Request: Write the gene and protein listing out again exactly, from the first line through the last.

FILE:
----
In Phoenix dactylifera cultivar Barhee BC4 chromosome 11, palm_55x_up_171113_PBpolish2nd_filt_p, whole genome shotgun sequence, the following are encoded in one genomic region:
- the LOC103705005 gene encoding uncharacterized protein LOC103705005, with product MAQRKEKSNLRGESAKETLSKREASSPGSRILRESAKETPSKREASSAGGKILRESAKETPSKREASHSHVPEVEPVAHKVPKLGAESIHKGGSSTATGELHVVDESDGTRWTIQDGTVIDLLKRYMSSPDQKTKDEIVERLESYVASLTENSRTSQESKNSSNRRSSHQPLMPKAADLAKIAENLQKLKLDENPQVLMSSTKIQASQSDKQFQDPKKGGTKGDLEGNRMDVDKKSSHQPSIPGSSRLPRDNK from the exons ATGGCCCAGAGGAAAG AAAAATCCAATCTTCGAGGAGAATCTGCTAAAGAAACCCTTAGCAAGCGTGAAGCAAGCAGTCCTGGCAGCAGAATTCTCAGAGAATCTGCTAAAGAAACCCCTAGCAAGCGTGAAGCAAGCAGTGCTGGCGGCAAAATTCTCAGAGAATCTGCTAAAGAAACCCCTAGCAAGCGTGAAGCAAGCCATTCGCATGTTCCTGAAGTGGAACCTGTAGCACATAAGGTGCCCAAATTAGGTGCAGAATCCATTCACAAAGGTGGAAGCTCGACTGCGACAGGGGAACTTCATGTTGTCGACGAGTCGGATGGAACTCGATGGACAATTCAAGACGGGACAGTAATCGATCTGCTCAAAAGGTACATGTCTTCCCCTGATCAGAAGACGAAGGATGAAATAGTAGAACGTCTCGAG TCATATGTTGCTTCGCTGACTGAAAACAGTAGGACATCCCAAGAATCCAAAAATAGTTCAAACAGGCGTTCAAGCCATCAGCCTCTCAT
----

In Phoenix dactylifera cultivar Barhee BC4 chromosome 11, palm_55x_up_171113_PBpolish2nd_filt_p, whole genome shotgun sequence, the following are encoded in one genomic region:
- the LOC103705005 gene encoding uncharacterized protein LOC103705005, with product MAQRKEKSNLRGESAKETLSKREASSPGSRILRESAKETPSKREASSAGGKILRESAKETPSKREASHSHVPEVEPVAHKVPKLGAESIHKGGSSTATGELHVVDESDGTRWTIQDGTVIDLLKRYMSSPDQKTKDEIVERLESYVASLTENSRTSQESKNSSNRRSSHQPLMPKAADLAKIAENLQKLKLDENPQVLMSSTKIQASQSDKQFQDPKKGGTKGDLEGNRMDVDKKSSHQPSIPGSSRLPRDNK from the exons ATGGCCCAGAGGAAAG AAAAATCCAATCTTCGAGGAGAATCTGCTAAAGAAACCCTTAGCAAGCGTGAAGCAAGCAGTCCTGGCAGCAGAATTCTCAGAGAATCTGCTAAAGAAACCCCTAGCAAGCGTGAAGCAAGCAGTGCTGGCGGCAAAATTCTCAGAGAATCTGCTAAAGAAACCCCTAGCAAGCGTGAAGCAAGCCATTCGCATGTTCCTGAAGTGGAACCTGTAGCACATAAGGTGCCCAAATTAGGTGCAGAATCCATTCACAAAGGTGGAAGCTCGACTGCGACAGGGGAACTTCATGTTGTCGACGAGTCGGATGGAACTCGATGGACAATTCAAGACGGGACAGTAATCGATCTGCTCAAAAGGTACATGTCTTCCCCTGATCAGAAGACGAAGGATGAAATAGTAGAACGTCTCGAG TCATATGTTGCTTCGCTGACTGAAAACAGTAGGACATCCCAAGAATCCAAAAATAGTTCAAACAGGCGTTCAAGCCATCAGCCTCTCAT